How to build a successful brokerage – from a man who’s done it

How to build a successful brokerage – from a man who’s done it

How to build a successful brokerage – from a man who’s done it Establishing a successful insurance brokerage is no easy task. It takes time, expertise and considerable amounts of sweat. There are some people that seem to get it just right – but what are the secrets to their success?

Gregg Bundschuh and David Colings are co-founders and equity partners of Greyling Insurance Brokerage, a division of Epic Insurance. Together, they developed Greyling as a specialty brokerage in the construction and engineering niche.

Shortly after it formed in 2002, the brokerage stormed to success and quickly started to compete with, and outplay huge global companies. In 2014, Greyling merged with Epic Insurance in a quest to expand its horizons and further develop the specialty services it could offer to clients.

“We built our business independently as Greyling Insurance Brokerage 15-years-ago,” Bundschuh told Insurance Business. “We thought that developing a niche specialty insurance brokerage was a valid opportunity to differentiate ourselves from the competition, including the largest global brokerages out there like Marsh and Aon.

“Very quickly, we had more specialized resources in the architect and engineering niche than the global brokerages did. This meant we were able to compete effectively for upper and mid-market business based on our aggregation of specialty talent.”

The Greyling team continued to build the business with that niche philosophy until it became time to consider future growth, succession and positive transition for clients and company employees. They started to investigate opportunities to merge with a larger firm with a platform that could become “a real home for specialty practices as a business niche.”

“Our goal was to find a willing company that would see our business philosophy and our view of seamless and primary service delivery to clients as being paramount,” said Bundschuh. “Epic Insurance was introduced to us quite early on – and it was a great fit. Epic was in the early stages of developing itself as a larger scale brokerage and they were amenable to supporting us as an independent business unit, with room for expansion and the possibility of generating other successful niche businesses like Greyling.”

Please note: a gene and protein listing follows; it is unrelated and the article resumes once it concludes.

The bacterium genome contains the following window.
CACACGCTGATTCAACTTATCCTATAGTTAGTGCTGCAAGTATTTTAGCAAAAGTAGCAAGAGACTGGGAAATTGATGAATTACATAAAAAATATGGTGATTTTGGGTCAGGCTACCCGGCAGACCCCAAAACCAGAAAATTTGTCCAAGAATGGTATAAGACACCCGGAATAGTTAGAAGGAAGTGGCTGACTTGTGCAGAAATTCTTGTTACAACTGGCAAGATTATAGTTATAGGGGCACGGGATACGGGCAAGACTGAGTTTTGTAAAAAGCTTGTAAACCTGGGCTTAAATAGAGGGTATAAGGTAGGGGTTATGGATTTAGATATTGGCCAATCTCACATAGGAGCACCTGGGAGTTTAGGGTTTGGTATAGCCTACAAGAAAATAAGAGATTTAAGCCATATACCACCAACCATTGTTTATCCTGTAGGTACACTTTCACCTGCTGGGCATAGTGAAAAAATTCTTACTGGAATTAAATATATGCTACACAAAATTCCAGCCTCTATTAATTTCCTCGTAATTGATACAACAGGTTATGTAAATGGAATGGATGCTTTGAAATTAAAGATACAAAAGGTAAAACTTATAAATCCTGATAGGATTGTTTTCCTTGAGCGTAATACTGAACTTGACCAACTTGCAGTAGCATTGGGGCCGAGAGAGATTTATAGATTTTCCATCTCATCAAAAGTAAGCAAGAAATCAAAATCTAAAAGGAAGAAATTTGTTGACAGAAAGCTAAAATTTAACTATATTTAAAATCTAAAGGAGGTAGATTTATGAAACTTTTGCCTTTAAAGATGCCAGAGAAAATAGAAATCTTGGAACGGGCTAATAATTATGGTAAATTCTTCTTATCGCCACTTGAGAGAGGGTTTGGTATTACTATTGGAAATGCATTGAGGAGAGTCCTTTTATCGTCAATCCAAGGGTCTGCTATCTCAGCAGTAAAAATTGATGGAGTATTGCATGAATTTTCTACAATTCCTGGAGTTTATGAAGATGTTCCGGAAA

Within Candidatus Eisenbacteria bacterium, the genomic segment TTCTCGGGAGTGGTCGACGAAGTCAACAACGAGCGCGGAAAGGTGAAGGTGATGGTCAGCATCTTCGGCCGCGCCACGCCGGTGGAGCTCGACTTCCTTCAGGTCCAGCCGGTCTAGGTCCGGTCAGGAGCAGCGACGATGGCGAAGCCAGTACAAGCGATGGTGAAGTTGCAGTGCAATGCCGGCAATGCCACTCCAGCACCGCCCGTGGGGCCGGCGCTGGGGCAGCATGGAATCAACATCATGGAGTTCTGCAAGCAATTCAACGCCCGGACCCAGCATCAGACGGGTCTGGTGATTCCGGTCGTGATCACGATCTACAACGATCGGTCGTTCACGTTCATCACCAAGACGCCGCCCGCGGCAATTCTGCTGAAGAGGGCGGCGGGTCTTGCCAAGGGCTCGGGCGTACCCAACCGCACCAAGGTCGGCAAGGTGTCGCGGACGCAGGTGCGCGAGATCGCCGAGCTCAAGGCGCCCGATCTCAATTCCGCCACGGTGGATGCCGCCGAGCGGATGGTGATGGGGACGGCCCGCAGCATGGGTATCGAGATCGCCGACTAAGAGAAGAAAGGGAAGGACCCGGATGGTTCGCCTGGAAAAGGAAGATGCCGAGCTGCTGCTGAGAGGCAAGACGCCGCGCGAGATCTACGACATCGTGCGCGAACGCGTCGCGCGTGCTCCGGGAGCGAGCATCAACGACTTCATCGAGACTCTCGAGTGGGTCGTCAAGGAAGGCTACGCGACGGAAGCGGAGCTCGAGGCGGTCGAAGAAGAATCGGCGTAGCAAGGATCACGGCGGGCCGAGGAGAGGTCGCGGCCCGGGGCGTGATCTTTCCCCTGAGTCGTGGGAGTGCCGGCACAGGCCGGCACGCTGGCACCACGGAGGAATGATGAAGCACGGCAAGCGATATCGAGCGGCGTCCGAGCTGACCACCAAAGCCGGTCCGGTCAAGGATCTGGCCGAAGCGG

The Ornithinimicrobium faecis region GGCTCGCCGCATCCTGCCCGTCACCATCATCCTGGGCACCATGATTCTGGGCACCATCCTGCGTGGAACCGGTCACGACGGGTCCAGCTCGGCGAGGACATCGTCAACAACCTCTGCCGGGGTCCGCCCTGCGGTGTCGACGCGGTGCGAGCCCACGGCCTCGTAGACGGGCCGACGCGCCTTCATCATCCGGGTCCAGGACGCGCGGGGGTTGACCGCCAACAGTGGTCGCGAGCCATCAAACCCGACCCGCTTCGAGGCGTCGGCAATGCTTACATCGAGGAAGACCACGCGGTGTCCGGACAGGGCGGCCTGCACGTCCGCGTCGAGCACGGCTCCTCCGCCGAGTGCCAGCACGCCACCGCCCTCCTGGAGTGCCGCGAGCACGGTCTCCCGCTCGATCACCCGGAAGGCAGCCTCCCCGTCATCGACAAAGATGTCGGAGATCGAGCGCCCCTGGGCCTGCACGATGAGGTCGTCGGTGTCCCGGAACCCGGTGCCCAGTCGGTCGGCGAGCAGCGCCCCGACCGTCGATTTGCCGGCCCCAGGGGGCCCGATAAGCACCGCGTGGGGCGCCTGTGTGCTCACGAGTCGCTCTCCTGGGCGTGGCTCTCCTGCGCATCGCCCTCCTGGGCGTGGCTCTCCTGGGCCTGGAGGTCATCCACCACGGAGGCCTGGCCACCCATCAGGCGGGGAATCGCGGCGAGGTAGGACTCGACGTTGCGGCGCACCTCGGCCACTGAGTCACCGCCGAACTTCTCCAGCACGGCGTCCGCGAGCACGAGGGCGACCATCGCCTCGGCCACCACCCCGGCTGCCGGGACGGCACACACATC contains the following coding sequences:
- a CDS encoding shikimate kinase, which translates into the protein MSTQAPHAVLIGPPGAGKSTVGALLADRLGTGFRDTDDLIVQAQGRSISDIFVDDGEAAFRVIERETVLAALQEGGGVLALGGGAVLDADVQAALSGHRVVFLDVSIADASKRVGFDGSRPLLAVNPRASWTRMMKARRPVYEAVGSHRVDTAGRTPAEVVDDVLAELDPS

The merger took place in October 2014 and has been mutually beneficial for both firms, according to Bundschuh. Since the transaction, Greyling has almost doubled both its revenue and personnel.

The secret to Greyling’s success is the value of the services it provides, said Bundschuh. The brokerage acquires every client with the same approach – using analytics to illustrate a prospective client’s ideal insurance and risk management program.

“We reject the notion that a broker’s value to a client is based solely on premium quotes and price,” Bundschuh added. “We don’t quote. It’s not a demonstration of long-term value, nor is it in the client’s best interests.

“The tact we’ve taken instead is to offer our own sweat equity. We undertake a comprehensive analysis of a client’s insurance program and we benchmark limits, deductibles and premium against comparable peer groups. The ability to demonstrate not only short-term savings and efficiencies, but also long-term consultative advice, is what has differentiated us as a specialty brokerage over time. I attribute that holistic differentiation to our ability to provide services that resonate with the industry more broadly.”

Another factor underlying Greyling’s efficiency and success is its paperless philosophy. The company has been paperless from the offset, which has “dramatically facilitated [its] efficiency,” according to Bundschuh. But while Greyling was an early adopter of basic technology, the brokerage does not think of technology as a fundamental part of the business.

Bundschuh said: “The consultative services we offer are what our clients care about. Fortunately, there is no robot or artificial intelligence that has yet replaced us or threatened us for that level of thinking and delivery.”


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